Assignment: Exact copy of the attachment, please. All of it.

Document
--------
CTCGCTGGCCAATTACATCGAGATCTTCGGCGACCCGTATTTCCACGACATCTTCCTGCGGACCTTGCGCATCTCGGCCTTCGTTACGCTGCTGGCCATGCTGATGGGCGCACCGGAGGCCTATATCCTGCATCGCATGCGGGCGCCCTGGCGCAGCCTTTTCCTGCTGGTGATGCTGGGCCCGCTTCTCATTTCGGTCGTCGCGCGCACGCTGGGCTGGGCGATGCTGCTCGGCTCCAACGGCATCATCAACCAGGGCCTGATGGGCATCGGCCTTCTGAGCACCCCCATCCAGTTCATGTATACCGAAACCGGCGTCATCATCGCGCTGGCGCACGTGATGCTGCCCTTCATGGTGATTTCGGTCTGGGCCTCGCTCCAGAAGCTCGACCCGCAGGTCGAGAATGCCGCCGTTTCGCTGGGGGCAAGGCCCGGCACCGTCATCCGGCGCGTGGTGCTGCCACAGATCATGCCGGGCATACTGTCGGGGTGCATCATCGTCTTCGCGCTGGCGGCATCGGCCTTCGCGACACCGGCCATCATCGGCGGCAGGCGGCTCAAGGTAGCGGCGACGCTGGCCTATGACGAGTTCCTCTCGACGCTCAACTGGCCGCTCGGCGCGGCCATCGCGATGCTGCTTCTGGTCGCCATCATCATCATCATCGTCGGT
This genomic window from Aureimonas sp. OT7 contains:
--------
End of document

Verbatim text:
CTCGCTGGCCAATTACATCGAGATCTTCGGCGACCCGTATTTCCACGACATCTTCCTGCGGACCTTGCGCATCTCGGCCTTCGTTACGCTGCTGGCCATGCTGATGGGCGCACCGGAGGCCTATATCCTGCATCGCATGCGGGCGCCCTGGCGCAGCCTTTTCCTGCTGGTGATGCTGGGCCCGCTTCTCATTTCGGTCGTCGCGCGCACGCTGGGCTGGGCGATGCTGCTCGGCTCCAACGGCATCATCAACCAGGGCCTGATGGGCATCGGCCTTCTGAGCACCCCCATCCAGTTCATGTATACCGAAACCGGCGTCATCATCGCGCTGGCGCACGTGATGCTGCCCTTCATGGTGATTTCGGTCTGGGCCTCGCTCCAGAAGCTCGACCCGCAGGTCGAGAATGCCGCCGTTTCGCTGGGGGCAAGGCCCGGCACCGTCATCCGGCGCGTGGTGCTGCCACAGATCATGCCGGGCATACTGTCGGGGTGCATCATCGTCTTCGCGCTGGCGGCATCGGCCTTCGCGACACCGGCCATCATCGGCGGCAGGCGGCTCAAGGTAGCGGCGACGCTGGCCTATGACGAGTTCCTCTCGACGCTCAACTGGCCGCTCGGCGCGGCCATCGCGATGCTGCTTCTGGTCGCCATCATCATCATCATCGTCGGT
This genomic window from Aureimonas sp. OT7 contains: